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The rise of the ‘new’ alternatives

1 November 2018

As yields have compressed and forward-looking return expectations fall, multi-asset managers have sought alternatives to traditional asset classes to find new sources of income and boost returns. Michael Howard, Head of Alternative Investments at Prudential Portfolio Management Group (PPMG) explores.

Hunt for uncorrelated returns

Driven by the search for income in a prolonged low return environment, the growth of alternatives has continued at a faster pace over the past two decades. Demand for these assets is expected to rise to a staggering US$ 13.6tn by 2020* as investors hunt for uncorrelated sources of return outside of equity and bond sectors.

“The opportunity set within the alternatives sector is truly global and spans a diverse range of often quite specialised sectors. Today this includes private equity, infrastructure, hedge funds, private credit, insurance-linked securities and pharmaceutical royalties to name a few. Yet it wasn’t that long ago that these types of alternative investments were the exclusive domain of institutional or specialist investors only,” notes Michael Howard, Head of Alternative Investments at Prudential Portfolio Management Group (PPMG). “Newer alternative assets are often idiosyncratic in nature and uncorrelated with both traditional asset classes. Therefore, it is no surprise that they are being accessed much more widely than before.”

Alternative substitute

Howard feels that rather than being a portfolio add-on, investments in alternatives can be a substitute for public equity or bond markets today. For example, private equity offers the potential for somewhere between 200 and 300 basis points of outperformance versus public markets over the long-term.

Private equity is one area Howard and his team has invested in significantly over the past decade. The growth of this asset class has been driven by a number of factors. He explains: “More than 6,000 companies were listed in the US in 2000; today that figure is less than 4,000. The reason for that shrinking figure is that IPOs have dried up and when companies are choosing to list they are coming to the market with a much larger capitalisation than average.” Effectively the growth period and when higher returns are on offer is all happening at a much earlier stage and predominantly via private capital.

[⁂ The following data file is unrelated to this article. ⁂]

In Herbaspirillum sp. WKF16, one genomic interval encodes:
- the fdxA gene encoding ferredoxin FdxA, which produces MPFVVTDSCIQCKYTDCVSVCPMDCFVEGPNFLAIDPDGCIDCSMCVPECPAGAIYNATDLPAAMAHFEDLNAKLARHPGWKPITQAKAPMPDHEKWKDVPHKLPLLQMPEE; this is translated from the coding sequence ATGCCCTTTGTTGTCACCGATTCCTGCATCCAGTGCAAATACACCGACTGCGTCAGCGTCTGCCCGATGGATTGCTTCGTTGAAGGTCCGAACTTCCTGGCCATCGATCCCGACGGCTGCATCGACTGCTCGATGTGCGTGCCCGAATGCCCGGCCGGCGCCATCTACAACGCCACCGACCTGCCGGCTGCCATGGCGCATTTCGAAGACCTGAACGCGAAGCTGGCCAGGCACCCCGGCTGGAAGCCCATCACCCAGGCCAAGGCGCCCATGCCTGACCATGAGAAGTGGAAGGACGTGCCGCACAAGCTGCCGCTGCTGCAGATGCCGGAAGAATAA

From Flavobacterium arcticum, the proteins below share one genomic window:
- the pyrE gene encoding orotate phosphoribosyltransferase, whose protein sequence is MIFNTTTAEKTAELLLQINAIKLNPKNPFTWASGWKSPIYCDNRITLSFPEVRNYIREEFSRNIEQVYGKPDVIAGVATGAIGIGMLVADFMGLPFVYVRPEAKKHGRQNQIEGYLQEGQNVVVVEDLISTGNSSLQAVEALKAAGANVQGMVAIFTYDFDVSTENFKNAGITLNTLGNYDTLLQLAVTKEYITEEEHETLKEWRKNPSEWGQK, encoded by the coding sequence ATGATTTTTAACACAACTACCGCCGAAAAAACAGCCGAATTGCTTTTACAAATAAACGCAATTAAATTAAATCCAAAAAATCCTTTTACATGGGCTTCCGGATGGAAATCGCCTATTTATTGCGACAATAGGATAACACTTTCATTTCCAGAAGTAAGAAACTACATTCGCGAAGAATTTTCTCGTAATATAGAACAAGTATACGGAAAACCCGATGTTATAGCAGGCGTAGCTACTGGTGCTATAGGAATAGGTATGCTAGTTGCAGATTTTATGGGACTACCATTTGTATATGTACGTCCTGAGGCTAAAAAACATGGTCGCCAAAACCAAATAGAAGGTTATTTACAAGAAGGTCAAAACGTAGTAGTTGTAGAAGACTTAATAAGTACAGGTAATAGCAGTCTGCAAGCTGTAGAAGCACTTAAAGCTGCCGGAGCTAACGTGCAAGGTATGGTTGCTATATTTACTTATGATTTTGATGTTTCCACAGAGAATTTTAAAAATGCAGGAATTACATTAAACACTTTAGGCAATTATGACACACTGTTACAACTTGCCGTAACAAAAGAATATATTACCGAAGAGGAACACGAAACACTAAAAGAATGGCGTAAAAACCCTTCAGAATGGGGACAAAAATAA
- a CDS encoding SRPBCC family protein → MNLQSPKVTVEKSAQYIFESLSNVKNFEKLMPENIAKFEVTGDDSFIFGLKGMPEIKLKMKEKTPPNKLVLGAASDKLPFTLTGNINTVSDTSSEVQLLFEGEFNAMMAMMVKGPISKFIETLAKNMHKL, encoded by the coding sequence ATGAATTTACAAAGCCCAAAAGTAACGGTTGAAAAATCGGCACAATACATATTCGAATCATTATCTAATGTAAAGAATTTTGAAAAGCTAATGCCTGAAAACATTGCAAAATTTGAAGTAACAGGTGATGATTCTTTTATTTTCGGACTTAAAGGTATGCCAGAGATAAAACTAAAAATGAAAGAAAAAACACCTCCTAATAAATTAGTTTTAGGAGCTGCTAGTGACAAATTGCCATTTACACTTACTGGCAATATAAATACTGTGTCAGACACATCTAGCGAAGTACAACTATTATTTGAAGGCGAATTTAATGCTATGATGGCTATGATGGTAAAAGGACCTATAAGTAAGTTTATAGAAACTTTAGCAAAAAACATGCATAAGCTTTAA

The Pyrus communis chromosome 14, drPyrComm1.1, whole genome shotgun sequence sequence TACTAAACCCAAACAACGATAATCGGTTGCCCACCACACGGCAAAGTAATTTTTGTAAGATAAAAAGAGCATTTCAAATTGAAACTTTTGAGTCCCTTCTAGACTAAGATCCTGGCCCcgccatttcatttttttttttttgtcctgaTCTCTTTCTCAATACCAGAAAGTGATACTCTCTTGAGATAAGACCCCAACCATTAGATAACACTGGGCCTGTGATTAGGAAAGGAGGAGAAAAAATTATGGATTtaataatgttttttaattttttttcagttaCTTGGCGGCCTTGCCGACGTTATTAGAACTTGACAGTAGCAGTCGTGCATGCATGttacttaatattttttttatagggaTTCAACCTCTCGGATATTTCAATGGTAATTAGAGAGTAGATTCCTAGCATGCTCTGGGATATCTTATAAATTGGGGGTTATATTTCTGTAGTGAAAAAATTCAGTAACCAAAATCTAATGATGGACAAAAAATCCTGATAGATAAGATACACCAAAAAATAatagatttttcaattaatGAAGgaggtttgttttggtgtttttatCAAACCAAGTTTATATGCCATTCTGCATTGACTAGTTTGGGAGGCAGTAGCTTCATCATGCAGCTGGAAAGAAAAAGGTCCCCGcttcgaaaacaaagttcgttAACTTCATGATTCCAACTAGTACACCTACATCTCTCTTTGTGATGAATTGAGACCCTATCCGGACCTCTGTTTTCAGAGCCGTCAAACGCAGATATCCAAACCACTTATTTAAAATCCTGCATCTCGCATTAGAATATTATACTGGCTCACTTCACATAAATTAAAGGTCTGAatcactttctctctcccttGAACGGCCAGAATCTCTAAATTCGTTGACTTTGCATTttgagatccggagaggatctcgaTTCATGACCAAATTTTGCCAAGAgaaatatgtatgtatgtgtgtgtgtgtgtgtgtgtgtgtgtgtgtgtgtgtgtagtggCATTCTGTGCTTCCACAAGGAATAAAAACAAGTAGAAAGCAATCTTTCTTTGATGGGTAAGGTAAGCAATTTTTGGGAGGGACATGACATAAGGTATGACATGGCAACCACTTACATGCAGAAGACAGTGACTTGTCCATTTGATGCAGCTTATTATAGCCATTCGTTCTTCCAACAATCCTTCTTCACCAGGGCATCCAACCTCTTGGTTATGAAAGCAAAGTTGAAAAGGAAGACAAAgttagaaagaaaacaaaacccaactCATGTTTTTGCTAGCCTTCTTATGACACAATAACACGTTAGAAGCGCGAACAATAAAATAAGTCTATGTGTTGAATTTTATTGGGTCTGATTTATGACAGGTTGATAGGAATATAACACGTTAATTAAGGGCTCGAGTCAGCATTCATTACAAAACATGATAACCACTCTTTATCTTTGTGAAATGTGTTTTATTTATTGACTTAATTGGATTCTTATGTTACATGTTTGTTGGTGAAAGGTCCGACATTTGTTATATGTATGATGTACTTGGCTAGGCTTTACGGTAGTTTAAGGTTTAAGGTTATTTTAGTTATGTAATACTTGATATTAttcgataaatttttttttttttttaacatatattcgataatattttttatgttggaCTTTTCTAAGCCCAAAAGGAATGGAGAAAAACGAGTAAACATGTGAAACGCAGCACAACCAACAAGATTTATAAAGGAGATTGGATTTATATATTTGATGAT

“You can see that quite clearly when you compare the investment return multiples since IPO for Amazon versus Google and Facebook; the latter two were much lower as the growth phase had been enjoyed by private equity groups.”
While alternative assets are useful in providing sources of uncorrelated portfolio returns, in other cases, like private equity for example, returns may have a higher correlation to public markets.

Though private equity investments will be investing in different companies with varied outlooks, they are essentially affected by the same thing as publicly listed companies: the economic cycle. Of course, what you do get by investing in private equity is an enhanced return and that is a good reason to consider it over other equity investments in a multi-asset portfolio. Crucially, these enhanced returns are delivered net of fees.

Niche expertise

Around half of Howard’s team has a private credit and hedge fund background. Within some multi-asset portfolios the group has between 12 and 15 different types of hedge fund strategies.

“We don’t always look for what I would determine as ‘classic’ hedge fund vehicles. Our aim is to ensure the aims and structure of the fund we invest in matches the time horizon of the investment and the characteristics of the asset class. Many of our investments are long duration in nature to provide strong alpha or absolute return diversifying strengths. In the hedge fund space for example, we have recently invested in insurance-linked securities.”

Insurance-linked securities are a way for insurers and reinsurers to transfer risk onto investors who underwrite them. Investors then collect premiums and pay-out on losses as and when they materialise. Though this niche asset class used to predominantly be the exclusive haven of hedge fund providers, demand for capital in this space has seen further opportunities from insurance companies themselves.